“Oh you who believe, endure and outdo all others in endurance, be ready, and observe your duty to Allah, so that you may succeed.” (3:200)

Done with the right intentions, not only will self-control warrant success in this life, it will also guarantee success in the life to come. May Allah (swt) make us of those who practice discipline and remain firm on the His path. Ameen.

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28 Comments

  1. Kirana says:

    Self-control differentiates between someone who enslaves himself, even while none enslave him, and someone who prepares himself to be capable of freedom/autonomy.

    I did read about the marshmallow study in a science magazine some time back. I also found it interesting. I have seen people withstand difficulties and come out better despite having few advantages to start with – but possessing self-control. I have also seen people (one of whom is very dear to me) who possesses many good qualities including intelligence but utterly fail to climb out of an aimless life, merely from lacking self-discipline.

  2. Adeeb Ali says:

    Ameen :)

  3. Hena says:

    JazakilAllah kheir! That was really insightful.

  4. Mohammed Tariq says:

    Self Control and discipline are two attributes,which lay the foundation of human essence & personality.Those people with these vital qualities are at par with Islam and achieve success at some point in their lives.
    The five fundamentals of Islam revolve around discipline & Self Control.Hence to have faith in our religion its important to lead a tougher path which makes us physically & mentally adept to face the challenges of life

  5. Brian Cokayne says:

    From here in Northern England I can easily see that the writer of this piece has followed a noble course of study to give the present insights. However for a workman like myself much of whose effort involves cleaning up the environment I would like to ask the following question(s).Today for example at the back of the supermarket(superstore?)car park where the rycycling containers are situated,why there was as much stuff on the ground as in the containers(which were by no means full),and when I use the word ‘stuff’ detritus would serve better,’disgusting’might even be said by some, but they are most likely just passing by like the people in the Prophet Isa’s parable set along the road from Jerusalem to Jericho.Even the adjacent railway(railroad)track has been treated to a shower of bottles such as beer and whiskey,cans & plastic such as any that can be named,wet sodden clothes-by no means all western,& in contrast in the vicinity many prestigious parked vehicles to remind one of the world as it is.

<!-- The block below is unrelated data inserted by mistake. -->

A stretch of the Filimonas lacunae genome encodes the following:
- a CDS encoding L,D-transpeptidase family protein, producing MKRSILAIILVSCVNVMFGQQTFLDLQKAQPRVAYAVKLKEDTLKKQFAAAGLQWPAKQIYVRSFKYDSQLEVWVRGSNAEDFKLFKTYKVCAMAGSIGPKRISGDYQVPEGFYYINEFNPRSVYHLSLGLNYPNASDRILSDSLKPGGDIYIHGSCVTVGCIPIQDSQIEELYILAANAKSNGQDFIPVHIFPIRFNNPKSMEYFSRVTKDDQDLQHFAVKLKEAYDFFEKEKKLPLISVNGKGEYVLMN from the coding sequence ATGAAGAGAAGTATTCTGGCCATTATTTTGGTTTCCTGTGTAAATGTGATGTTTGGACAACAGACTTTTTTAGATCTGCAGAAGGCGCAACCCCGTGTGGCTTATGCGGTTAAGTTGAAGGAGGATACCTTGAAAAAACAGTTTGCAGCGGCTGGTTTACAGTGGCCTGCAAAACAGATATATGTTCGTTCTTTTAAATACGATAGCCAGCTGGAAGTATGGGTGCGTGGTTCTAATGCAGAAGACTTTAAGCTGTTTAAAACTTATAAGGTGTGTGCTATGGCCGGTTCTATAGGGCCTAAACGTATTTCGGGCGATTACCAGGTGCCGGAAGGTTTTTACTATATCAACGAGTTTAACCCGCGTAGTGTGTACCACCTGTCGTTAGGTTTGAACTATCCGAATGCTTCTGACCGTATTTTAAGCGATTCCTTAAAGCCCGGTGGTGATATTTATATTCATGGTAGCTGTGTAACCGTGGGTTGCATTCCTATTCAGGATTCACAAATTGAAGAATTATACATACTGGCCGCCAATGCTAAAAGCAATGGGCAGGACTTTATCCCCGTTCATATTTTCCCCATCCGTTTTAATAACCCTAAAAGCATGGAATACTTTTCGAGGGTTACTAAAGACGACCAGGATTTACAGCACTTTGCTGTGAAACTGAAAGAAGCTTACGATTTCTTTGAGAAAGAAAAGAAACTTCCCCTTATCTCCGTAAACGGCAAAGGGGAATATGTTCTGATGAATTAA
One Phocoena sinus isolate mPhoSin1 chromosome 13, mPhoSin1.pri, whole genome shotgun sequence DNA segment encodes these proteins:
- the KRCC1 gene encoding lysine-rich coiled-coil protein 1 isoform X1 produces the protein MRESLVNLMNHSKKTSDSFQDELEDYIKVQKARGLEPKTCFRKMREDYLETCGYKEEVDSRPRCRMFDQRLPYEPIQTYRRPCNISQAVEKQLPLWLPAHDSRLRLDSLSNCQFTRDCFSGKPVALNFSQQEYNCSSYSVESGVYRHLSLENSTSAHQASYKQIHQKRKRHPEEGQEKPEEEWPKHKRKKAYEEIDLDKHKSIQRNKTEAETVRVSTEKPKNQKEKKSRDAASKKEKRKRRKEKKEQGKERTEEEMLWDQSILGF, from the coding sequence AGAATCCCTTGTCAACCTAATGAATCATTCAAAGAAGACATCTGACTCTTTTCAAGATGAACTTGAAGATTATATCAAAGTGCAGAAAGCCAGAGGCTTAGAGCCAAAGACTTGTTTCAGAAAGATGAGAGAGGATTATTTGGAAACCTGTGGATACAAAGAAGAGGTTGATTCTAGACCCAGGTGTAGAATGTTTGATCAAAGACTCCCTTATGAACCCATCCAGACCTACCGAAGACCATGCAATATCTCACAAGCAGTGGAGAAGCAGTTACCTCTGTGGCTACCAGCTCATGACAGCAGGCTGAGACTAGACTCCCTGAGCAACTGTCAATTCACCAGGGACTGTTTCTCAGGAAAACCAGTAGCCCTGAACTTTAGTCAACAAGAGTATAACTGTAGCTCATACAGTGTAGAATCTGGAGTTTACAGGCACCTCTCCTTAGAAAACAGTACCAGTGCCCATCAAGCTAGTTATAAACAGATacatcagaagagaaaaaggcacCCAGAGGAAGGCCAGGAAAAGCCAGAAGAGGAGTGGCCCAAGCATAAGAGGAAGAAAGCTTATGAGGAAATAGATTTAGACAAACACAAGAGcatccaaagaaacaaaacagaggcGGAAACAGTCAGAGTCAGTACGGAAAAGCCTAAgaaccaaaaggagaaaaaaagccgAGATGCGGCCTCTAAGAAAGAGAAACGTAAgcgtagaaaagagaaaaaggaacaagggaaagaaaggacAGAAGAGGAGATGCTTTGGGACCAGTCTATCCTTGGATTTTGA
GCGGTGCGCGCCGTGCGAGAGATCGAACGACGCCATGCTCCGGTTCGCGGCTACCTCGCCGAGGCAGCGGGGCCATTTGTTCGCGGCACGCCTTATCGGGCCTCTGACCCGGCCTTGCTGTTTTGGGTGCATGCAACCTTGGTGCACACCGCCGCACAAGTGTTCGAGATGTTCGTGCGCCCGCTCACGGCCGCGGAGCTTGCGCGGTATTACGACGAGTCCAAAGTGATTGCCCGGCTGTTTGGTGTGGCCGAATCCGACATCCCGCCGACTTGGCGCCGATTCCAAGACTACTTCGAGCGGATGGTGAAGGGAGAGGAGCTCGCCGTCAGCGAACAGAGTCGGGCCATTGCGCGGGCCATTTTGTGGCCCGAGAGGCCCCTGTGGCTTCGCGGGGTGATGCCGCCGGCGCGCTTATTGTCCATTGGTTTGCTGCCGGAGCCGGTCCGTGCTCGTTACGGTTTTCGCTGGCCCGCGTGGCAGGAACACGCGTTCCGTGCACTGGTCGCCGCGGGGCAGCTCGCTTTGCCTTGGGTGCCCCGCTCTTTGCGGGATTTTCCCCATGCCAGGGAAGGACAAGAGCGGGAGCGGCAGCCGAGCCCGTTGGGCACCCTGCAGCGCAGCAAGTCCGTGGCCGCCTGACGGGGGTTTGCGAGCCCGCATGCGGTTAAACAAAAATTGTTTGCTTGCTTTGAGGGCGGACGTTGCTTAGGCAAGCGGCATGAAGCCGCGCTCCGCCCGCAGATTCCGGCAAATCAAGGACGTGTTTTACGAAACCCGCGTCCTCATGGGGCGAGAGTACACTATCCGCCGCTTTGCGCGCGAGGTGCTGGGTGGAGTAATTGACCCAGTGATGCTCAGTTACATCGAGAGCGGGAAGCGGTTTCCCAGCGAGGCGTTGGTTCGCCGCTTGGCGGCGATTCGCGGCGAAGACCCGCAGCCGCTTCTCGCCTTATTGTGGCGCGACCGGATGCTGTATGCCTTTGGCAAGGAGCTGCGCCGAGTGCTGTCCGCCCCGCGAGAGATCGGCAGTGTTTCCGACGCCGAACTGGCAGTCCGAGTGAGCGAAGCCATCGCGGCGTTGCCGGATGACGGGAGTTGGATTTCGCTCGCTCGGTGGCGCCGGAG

First and foremost we can agree that even the urban environment must at a fundamental level be regarded as
    based on the creation of Allah(swt :exalted is He) How therefore do we see it treated so shabbily) How can I as a workman even finish the rerquired work and make time for the afternoon prayer.Like the believers in the old time who looked for dry sand I have to find green grass esp with drops of moisture on them & say the first lines or two of the Seven oft repeated verses.
    When I worked on the railway track itself or subsequently on the fishing boats we could not behave like some of the present day public do for on the one there was the issue of rail safety and on the other the boat would be rocking in the waves- not a single thing did the skipper allow to be cast aside upon the deck.